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Towards Autonomic Adaptive Scaling of General Purpose Virtual Worlds Deploying a large-scale OpenSim grid using OpenStack cloud infrastructure and Chef.

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Presentation on theme: "Towards Autonomic Adaptive Scaling of General Purpose Virtual Worlds Deploying a large-scale OpenSim grid using OpenStack cloud infrastructure and Chef."— Presentation transcript:

1 Towards Autonomic Adaptive Scaling of General Purpose Virtual Worlds Deploying a large-scale OpenSim grid using OpenStack cloud infrastructure and Chef Matthew Delaney, Eleni Stroulia

2 OpenSim Architecture and Scalability Issues Types of virtual worlds OpenSim The Software Architecture of OpenSim Scalability issues Distributed Scene Graph

3 Types of virtual worlds There are two broad classes of virtual worlds  Massively Multiplayer Online Games  General Purpose Virtual Worlds

4 Massively Multiplayer Online Games  Content and behavior of the world is known beforehand and does not change often  The static nature of this type of virtual world can be exploited to improve performance

5 General Purpose Virtual Worlds  Content of the world can be altered at any time by some number of agents (users, scripted objects, etc)  The dynamic nature of general purpose virtual worlds make many types of optimizations difficult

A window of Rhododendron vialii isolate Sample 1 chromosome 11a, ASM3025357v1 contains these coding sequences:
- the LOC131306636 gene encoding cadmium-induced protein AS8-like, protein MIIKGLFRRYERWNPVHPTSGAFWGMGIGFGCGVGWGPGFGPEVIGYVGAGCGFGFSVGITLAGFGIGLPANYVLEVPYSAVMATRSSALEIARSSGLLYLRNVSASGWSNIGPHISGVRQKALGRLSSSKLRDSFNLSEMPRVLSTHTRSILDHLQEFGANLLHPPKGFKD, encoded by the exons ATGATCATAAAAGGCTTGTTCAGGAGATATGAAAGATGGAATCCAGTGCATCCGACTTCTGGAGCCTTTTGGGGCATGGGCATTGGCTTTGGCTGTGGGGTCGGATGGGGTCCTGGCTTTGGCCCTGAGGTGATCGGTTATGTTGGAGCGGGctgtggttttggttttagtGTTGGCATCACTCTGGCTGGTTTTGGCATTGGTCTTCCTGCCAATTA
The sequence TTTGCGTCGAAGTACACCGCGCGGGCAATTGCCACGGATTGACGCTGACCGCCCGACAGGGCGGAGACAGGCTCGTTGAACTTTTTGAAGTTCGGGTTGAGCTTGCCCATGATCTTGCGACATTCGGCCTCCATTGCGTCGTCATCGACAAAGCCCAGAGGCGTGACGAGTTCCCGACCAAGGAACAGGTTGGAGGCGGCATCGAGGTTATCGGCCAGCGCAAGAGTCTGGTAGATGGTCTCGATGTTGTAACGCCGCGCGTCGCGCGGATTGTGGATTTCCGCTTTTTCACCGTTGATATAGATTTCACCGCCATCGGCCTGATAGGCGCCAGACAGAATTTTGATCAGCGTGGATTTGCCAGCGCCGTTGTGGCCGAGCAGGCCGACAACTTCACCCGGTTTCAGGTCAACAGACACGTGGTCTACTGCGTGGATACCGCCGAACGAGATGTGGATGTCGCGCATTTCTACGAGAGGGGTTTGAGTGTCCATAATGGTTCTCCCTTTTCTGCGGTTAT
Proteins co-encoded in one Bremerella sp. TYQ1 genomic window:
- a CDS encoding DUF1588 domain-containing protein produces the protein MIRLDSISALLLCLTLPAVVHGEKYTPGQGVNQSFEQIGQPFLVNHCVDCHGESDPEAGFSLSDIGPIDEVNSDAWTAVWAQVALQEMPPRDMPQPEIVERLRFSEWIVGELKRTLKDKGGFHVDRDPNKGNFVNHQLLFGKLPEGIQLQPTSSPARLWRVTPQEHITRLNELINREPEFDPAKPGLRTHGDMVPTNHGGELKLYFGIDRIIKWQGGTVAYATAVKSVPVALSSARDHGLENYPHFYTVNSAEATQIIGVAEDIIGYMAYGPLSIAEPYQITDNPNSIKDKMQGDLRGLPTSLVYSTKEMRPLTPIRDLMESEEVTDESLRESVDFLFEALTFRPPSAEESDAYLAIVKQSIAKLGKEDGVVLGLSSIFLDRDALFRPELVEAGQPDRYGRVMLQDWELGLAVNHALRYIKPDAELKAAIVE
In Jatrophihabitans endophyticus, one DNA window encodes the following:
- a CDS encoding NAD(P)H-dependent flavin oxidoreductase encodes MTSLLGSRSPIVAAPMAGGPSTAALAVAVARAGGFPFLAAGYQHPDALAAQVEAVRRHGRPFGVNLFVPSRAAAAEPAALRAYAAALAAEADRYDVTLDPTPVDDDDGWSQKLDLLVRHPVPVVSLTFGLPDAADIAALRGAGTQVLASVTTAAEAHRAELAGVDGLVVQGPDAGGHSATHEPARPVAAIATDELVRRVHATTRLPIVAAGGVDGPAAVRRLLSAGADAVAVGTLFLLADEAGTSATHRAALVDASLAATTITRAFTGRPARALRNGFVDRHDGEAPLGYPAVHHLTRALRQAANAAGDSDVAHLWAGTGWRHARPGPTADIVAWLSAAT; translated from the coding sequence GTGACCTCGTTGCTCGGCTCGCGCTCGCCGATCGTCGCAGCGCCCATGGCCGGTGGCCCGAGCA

6 Open Simulator  Built as an open source virtual world that implements the protocols used by Second Life  Until recently worked with the Second Life viewer  Has gained a large following and is used by virtual world enthusiasts, educational institutions, the US military, and companies (such as Intel and IBM)

7 Open Simulator  Virtual world is split into 256m^2 regions  This spatial partitioning makes it easy to assign chunks of land to servers  Issues  Limits user intaraction  Cross-region objects are problematic  What region does the object belong to?  Issues with collision detection and object interaction  Descision to use static partitioning a result of choices made by Second Life developers.

8 OpenSim Architecture -1

9 OpenSim Architecture -2

10 OpenSim Architecture -3  Adding new functionality is easy  New region modules can interact with any part of the simulator  Simulator centric  Most of the simulation and communication processes run on a single server.  When any part of the heartbeat slows the simulation as a whole slows  User experience is severely degraded once the simulator drops below 30 FPS

11 Scaling Up OpenSim: Objectives  Consistently maintain an immersive user experience for everyone  At least 30fps  Minimal latency  Accommodate new users  Avoid over-provisioning resources  This should happen automatically in a way that is transparent to the end user  Manually administering server nodes is slow and not sustainable

12 Scalability of OpenSim What does a large scale deployment look like? Each grid service can be split up and run on different machines Normally each simulator will be running on its own machine MySQL databases for grid services

13 Scalability of OpenSim: Barriers  Simulator-centric architecture prevents scaling by adding additional hardware  Unable to reassign regions to different simulators during run-time without severe impact on user experience  Different regions may be using a different set of region modules that could conflict with each other  If a region has active users, they must be moved to a temporary location while the region is reassigned to a new simulator  As a result, usually each region to a single simulator (over- provisioning)